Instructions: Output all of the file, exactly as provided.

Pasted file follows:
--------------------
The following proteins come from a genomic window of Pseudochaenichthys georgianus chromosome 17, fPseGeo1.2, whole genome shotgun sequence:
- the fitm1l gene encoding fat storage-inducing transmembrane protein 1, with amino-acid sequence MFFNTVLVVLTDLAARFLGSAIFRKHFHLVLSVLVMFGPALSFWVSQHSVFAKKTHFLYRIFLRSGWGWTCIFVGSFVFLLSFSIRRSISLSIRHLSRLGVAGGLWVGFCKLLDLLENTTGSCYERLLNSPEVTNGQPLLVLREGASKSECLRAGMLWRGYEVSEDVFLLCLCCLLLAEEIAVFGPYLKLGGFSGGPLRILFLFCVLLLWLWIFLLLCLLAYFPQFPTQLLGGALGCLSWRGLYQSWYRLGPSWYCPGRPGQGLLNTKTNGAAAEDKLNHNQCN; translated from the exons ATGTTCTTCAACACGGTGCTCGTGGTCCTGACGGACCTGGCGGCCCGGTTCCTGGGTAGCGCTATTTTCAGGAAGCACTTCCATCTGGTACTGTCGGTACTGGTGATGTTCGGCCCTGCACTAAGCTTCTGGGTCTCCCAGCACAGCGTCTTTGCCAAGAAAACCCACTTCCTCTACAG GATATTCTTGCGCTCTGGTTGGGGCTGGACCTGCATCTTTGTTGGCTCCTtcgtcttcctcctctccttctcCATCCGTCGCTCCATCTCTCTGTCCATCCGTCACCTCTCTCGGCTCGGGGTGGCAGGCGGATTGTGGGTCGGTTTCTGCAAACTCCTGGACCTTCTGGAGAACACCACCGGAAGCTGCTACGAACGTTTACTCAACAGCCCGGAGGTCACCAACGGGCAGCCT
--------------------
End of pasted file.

The following proteins come from a genomic window of Pseudochaenichthys georgianus chromosome 17, fPseGeo1.2, whole genome shotgun sequence:
- the fitm1l gene encoding fat storage-inducing transmembrane protein 1, with amino-acid sequence MFFNTVLVVLTDLAARFLGSAIFRKHFHLVLSVLVMFGPALSFWVSQHSVFAKKTHFLYRIFLRSGWGWTCIFVGSFVFLLSFSIRRSISLSIRHLSRLGVAGGLWVGFCKLLDLLENTTGSCYERLLNSPEVTNGQPLLVLREGASKSECLRAGMLWRGYEVSEDVFLLCLCCLLLAEEIAVFGPYLKLGGFSGGPLRILFLFCVLLLWLWIFLLLCLLAYFPQFPTQLLGGALGCLSWRGLYQSWYRLGPSWYCPGRPGQGLLNTKTNGAAAEDKLNHNQCN; translated from the exons ATGTTCTTCAACACGGTGCTCGTGGTCCTGACGGACCTGGCGGCCCGGTTCCTGGGTAGCGCTATTTTCAGGAAGCACTTCCATCTGGTACTGTCGGTACTGGTGATGTTCGGCCCTGCACTAAGCTTCTGGGTCTCCCAGCACAGCGTCTTTGCCAAGAAAACCCACTTCCTCTACAG GATATTCTTGCGCTCTGGTTGGGGCTGGACCTGCATCTTTGTTGGCTCCTtcgtcttcctcctctccttctcCATCCGTCGCTCCATCTCTCTGTCCATCCGTCACCTCTCTCGGCTCGGGGTGGCAGGCGGATTGTGGGTCGGTTTCTGCAAACTCCTGGACCTTCTGGAGAACACCACCGGAAGCTGCTACGAACGTTTACTCAACAGCCCGGAGGTCACCAACGGGCAGCCT